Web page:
“You can never control or change how others think, feel, or act. You can only change how you think, feel, and act, and lead by example.” ~ Celestine Chua …
Although many of us would not want to admit it, we all try to exert some form of unnecessary control over others from time to time. Most of us tend to downplay it… we say that we are just giving advice or doing something that is “for their own good,” but this is an effort in futility. We will never possess the ability to change how others think, feel, or act through our own coercion. The only way to do so, in a lasting fashion, is to change ourselves, and then lead them by example. This allows others to continue to be their authentic selves, as well as come to the understandings themselves.
When we try to make others how we want them to be we are damning ourselves to frustration, disappointment, anger, despair, and many other negative emotions–nothing positive, wholesome, or good. Of course, when others do what we tell them to, we feel satisfaction for a while, as we feel we have helped them in a sense and perhaps saved them from suffering. The reality of it, however, is that they generally are just trying to appease us because they feel intimidated, annoyed, or just want us to leave them alone. And if that is the case… did we truly change them or even help them at all?
It is important that we allow others to do things in their own ways and then learn from it. It is a powerful way of being there for those we love in a positive and uplifting way. After all, when we experience learning on our own terms, we gain personal insight and investment into our lives and our future. As long as we do not allow our helpfulness to become controlling, we can be a wonderful guide and helpful leader in the lives of those we care about.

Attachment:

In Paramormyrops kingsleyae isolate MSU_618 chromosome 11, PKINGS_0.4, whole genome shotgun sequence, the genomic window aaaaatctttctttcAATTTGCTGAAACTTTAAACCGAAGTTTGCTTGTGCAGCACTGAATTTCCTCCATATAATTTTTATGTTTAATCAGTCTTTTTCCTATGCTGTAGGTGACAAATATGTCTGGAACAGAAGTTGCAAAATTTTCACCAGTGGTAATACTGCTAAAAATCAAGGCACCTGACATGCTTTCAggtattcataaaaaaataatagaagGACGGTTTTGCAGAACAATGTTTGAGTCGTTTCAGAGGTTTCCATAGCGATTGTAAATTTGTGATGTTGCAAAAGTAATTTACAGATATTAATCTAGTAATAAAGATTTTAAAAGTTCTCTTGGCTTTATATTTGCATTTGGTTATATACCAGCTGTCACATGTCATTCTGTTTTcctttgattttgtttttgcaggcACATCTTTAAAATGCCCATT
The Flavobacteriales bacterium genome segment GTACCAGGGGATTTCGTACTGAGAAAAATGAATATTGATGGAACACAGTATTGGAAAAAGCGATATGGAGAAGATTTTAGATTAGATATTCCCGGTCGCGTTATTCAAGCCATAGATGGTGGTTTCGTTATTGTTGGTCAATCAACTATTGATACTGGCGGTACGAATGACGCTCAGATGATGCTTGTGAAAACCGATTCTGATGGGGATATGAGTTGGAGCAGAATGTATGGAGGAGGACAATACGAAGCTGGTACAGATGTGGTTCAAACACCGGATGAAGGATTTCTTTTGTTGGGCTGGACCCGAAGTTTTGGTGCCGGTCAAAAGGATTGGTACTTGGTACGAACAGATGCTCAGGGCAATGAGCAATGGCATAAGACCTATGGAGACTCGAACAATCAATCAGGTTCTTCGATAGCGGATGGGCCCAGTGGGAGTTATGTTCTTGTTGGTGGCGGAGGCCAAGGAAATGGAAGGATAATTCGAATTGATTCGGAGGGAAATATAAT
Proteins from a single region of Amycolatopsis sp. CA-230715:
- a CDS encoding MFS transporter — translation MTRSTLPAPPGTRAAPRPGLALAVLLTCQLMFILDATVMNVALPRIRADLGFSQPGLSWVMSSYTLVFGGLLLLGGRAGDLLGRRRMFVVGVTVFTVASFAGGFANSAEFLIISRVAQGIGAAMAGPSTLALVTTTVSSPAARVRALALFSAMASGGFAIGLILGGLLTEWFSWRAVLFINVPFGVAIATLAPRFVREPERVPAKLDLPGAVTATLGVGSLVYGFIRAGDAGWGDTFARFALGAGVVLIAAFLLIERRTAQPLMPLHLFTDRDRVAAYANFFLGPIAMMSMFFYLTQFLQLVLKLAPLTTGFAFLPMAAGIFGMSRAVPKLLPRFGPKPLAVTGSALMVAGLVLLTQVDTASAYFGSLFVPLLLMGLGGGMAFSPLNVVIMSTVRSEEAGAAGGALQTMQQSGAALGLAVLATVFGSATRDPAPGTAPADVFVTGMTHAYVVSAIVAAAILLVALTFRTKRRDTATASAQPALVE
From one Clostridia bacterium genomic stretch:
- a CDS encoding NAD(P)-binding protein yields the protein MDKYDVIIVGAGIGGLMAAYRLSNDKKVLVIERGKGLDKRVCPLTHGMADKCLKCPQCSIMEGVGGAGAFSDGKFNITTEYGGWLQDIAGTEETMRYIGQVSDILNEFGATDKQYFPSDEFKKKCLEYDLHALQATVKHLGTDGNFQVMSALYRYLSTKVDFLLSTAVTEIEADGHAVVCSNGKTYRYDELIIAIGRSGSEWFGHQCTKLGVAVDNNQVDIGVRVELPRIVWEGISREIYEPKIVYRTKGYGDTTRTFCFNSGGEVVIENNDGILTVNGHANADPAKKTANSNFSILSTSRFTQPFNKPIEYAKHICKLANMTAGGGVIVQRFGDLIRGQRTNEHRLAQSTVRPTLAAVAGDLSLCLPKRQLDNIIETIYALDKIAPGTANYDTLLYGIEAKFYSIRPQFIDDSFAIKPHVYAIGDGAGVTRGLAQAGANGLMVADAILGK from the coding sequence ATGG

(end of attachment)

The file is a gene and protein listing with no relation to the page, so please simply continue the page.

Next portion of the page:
Gain a greater degree of control over the way you think, feel, and act today so that you may be a better example to others.
Questions to consider:
In what ways do you attempt to control or change how others think, feel, or act?
What is the difference between giving advice and trying to get someone to do something in a certain way?
How can changing and controlling ourselves positively affect those around us?
For further thought:
“Notice that the moment you become unhappy is usually the moment you attempt to control another person.” ~ Hugh Prather